In-flight configuration changes can also generate increasing nose-down moments. If the airplane has retractable landing gear, extending the gear will cause a nose-down moment because the drag of the extended gear acts well below the CG of the airplane.

Deflecting flaps will also cause a change in pitching moment. Which way is dependent on the details of the airplane’s configuration, but many airplanes exhibit a nose-down pitch due to flap deployment.

At some point, the combination of these effects produces enough nose-down moment that all of the nose-up pitch command capability of the elevators is needed to trim it.

The most forward allowable CG in flight is usually set by the ability of the elevators to trim the airplane to its stall (maximum lift) angle of attack with the flaps and gear configured in their most nose-down moment producing configuration. For most airplanes this will be gear-down, full-flap. If the CG is forward of this limit, full-aft stick will be insufficient to trim the airplane to maximum lift.

Takeoff can also sometimes set the forward CG limit. In order to lift off, the elevators must produce enough nose-up moment to lift the nosewheel off of the runway and rotate the airplane to its liftoff angle of attack. It’s generally considered necessary for the pilot to be able to lift the nose at an airspeed below stall speed to ensure the ability to perform a smooth, positive rotation to set the airplane to a flight attitude as it reaches the desired liftoff speed. If the elevators cannot do this, liftoff speed will increase to a speed at which the elevators can lift the nose, and there is a danger of an abrupt rotation and hop-off as the airplane rotates suddenly at a high speed on the runway. More than one early flight-test accident has been caused by this phenomenon.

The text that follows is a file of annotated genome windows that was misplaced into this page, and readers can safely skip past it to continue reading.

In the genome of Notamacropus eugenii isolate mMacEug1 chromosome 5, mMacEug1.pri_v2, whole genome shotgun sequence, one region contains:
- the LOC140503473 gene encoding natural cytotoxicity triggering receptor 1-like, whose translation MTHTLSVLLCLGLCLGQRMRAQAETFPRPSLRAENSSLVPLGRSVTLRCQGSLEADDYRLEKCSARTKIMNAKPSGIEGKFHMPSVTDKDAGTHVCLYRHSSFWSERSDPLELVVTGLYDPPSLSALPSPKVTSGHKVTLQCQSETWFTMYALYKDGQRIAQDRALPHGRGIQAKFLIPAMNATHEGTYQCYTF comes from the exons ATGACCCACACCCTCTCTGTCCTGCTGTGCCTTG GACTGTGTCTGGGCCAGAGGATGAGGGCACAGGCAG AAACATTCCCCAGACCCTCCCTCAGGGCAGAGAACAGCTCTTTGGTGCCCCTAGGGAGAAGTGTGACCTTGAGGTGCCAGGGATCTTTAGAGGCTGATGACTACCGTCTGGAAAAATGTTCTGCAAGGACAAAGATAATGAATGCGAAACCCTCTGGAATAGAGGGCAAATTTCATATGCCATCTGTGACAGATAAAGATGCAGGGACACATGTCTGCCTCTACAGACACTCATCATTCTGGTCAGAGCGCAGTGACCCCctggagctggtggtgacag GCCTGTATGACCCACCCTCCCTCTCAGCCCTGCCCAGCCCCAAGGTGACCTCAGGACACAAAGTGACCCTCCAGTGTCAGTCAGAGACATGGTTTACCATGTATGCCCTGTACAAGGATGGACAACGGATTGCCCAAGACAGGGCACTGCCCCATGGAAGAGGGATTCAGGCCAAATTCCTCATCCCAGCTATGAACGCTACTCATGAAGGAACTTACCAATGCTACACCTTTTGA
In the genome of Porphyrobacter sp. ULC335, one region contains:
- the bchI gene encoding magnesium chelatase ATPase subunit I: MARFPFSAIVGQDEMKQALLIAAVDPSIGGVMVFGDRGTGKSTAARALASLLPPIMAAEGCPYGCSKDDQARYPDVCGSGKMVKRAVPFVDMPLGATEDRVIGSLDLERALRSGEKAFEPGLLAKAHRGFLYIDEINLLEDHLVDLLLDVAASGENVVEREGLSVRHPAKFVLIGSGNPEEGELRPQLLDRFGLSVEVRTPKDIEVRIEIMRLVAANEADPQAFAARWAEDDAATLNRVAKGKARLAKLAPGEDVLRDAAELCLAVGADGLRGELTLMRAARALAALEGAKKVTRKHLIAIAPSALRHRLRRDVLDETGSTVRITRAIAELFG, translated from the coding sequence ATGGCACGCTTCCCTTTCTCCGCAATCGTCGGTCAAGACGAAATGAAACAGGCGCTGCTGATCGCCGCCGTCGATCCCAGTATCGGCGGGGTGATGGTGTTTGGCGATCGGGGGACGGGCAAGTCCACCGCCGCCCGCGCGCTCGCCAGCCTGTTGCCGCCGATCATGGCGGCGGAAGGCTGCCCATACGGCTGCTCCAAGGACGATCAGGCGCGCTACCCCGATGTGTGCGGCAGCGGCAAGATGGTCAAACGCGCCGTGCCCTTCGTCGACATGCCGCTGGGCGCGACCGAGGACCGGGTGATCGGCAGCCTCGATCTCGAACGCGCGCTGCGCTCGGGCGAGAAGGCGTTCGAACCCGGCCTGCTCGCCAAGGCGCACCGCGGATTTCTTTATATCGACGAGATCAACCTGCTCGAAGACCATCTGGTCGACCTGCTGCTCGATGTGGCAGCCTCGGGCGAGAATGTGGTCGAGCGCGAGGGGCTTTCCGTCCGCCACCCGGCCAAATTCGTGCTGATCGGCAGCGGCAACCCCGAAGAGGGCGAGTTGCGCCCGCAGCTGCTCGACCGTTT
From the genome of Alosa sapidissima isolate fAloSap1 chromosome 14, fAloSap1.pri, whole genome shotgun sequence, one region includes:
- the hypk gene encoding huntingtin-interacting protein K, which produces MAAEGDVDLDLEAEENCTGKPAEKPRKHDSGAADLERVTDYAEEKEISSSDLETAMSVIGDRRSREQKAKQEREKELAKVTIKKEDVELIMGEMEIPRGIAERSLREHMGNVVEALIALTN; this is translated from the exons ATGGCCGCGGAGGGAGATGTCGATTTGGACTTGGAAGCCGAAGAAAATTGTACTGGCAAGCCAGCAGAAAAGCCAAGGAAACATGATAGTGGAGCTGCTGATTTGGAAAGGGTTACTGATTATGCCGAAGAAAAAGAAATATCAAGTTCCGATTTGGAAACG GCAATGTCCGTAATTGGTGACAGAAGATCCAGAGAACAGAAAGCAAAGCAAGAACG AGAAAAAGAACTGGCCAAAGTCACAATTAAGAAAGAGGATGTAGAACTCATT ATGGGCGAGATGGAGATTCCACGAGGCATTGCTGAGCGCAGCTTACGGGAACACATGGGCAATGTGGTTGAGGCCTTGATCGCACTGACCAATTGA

At one time U.S. regulations for certified airplanes required it to be possible to lift the nose at 85% of stall speed. I have not confirmed that this is still the case, and homebuilts are not required to meet FAR standards, but this is a good starting point for preliminary design.

The forward CG limit of the airplane as a whole will be the most forward CG position that meets both the in-flight and takeoff rotation requirements.

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Barnaby Wainfan
Barnaby is a Technical Fellow for Northrop Grumman’s Advanced Design organization. A private pilot with single-engine and glider ratings, Barnaby has been involved in the design of unconventional airplanes including canards, joined wings, flying wings and some too strange to fall into any known category.


  1. The Wind Tunnel series of aircraft design articles are my absolute favorite aviation articles in any magazine every month. Every time I see a new issue of Kitplanes, I immediately flip to the back to check for the next article.